We’ll be taking feedback from our mid-point presentation and refining the artifacts and deck we created to continually improve the articulation of our product’s value to a larger audience.

In the upcoming weeks, we’ll be focusing on piloting our service in order to test key areas with actual users.

To do this, we’ll:

  • recruit participants to test our product.
  • determine which elements of our service and digital platform are the highest priority to test.
  • iterate and refine the key touchpoints based on feedback from participants.

We’ll also be creating a pitch deck to present to student support organizations in order to validate market fit for our mentorship service. If you’re familiar with an organization that would be interested in piloting a mentorship program or if you’d be interested in being a participant in user testing our mentorship platform, please contact us – we’d love to speak with you!

Power in Design: A New Framework

We were introduced to Dahlia Lithwick’s muppet theory in our Theory of Interaction Design and Social Entrepreneurship course at AC4D a few weeks ago, as a framework for understanding ourselves and the true nature of others.  The theory is that either you’re essentially a chaos muppet (Animal, Cookie Monster, Grover) or you’re an order muppet (Scooter, Kermit, Sam Eagle). I’m firmly in the latter category. Although extremely reductive, this theoretical framework has proven both useful and downright fun. Every few days, you’ll hear someone in the studio say, “He’s doing that because he’s a chaos muppet.” Or – “We’re having trouble in our team because I’m a chaos muppet and she’s an order muppet.” This framework, which taps into a fictional, but pervasive cultural understanding, has given us a lens with which to clarify and classify ourselves and our behaviors.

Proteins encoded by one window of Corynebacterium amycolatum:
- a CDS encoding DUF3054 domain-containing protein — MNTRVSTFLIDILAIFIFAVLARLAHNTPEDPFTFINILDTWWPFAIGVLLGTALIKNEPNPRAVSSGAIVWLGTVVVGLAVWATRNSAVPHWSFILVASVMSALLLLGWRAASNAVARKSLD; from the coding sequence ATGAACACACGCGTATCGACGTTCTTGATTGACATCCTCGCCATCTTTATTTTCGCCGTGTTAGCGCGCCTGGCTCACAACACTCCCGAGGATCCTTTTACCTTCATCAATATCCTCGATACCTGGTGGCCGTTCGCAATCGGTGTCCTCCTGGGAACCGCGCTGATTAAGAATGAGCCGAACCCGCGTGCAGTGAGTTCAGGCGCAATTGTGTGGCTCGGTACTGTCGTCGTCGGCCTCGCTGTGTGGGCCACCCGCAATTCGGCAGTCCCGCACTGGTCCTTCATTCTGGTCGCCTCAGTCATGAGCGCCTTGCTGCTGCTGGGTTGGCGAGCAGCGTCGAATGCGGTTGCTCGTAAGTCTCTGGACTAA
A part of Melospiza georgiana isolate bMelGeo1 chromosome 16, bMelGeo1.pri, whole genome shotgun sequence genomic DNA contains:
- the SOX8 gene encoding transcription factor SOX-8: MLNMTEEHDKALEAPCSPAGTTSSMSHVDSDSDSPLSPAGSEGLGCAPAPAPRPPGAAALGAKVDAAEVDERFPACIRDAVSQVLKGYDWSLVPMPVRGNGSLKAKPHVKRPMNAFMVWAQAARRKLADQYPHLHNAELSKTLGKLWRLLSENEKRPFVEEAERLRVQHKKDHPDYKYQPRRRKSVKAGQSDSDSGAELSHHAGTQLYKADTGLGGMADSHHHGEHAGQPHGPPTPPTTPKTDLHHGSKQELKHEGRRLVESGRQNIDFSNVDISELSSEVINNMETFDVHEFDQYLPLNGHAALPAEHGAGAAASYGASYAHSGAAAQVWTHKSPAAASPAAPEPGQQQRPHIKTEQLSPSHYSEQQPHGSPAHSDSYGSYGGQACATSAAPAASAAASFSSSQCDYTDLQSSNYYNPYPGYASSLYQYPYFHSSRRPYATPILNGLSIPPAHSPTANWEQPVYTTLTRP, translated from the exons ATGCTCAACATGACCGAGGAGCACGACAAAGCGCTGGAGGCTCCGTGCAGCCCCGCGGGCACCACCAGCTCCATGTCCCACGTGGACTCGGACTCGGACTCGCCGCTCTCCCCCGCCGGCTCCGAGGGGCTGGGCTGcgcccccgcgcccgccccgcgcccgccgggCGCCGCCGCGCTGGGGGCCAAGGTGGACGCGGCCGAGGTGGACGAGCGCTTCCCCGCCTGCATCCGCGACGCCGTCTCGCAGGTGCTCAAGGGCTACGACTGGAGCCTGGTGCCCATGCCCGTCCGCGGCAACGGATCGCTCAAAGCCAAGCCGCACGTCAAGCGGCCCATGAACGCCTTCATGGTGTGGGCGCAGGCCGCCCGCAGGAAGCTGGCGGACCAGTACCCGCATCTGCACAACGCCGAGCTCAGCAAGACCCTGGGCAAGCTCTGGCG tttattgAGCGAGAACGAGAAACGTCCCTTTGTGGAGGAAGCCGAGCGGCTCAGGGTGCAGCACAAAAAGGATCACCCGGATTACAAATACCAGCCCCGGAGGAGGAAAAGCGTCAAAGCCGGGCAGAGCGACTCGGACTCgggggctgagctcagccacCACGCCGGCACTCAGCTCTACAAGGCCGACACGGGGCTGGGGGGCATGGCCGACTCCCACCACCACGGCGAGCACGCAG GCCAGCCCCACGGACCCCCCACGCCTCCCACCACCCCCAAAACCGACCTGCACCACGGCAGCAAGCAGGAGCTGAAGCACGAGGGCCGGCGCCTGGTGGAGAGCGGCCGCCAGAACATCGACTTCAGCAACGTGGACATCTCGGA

More recently in our theory course, we’ve been discussing the roles of power and ethics in design. For example, Richard Anderson’s article Are Designers Becoming the New Activists? and Ann Thorpe’s Defining Design as Activism, have led us to both informal discussions and formal, structured debates about whether designers are (and should be) activists. The crux of these debates rests on the definition of what an activist is and does. How you understand and define activism informs how you think about design as activism.

Because power is complex and discussions of the connection between power and design require a lot of similar definition-setting, I think it might be useful to introduce another fictional, but well-known framework through which we can interpret the role of power and ethics in design – a construct, like the muppet universe, that is so woven into the fabric of our contemporary collective consciousness that I believe it will bring clarity to the discussion.

I want to examine the role of power and ethics through the framework of Star Wars. More specifically, I ask – ARE DESIGNERS JEDI?

jedi slide.001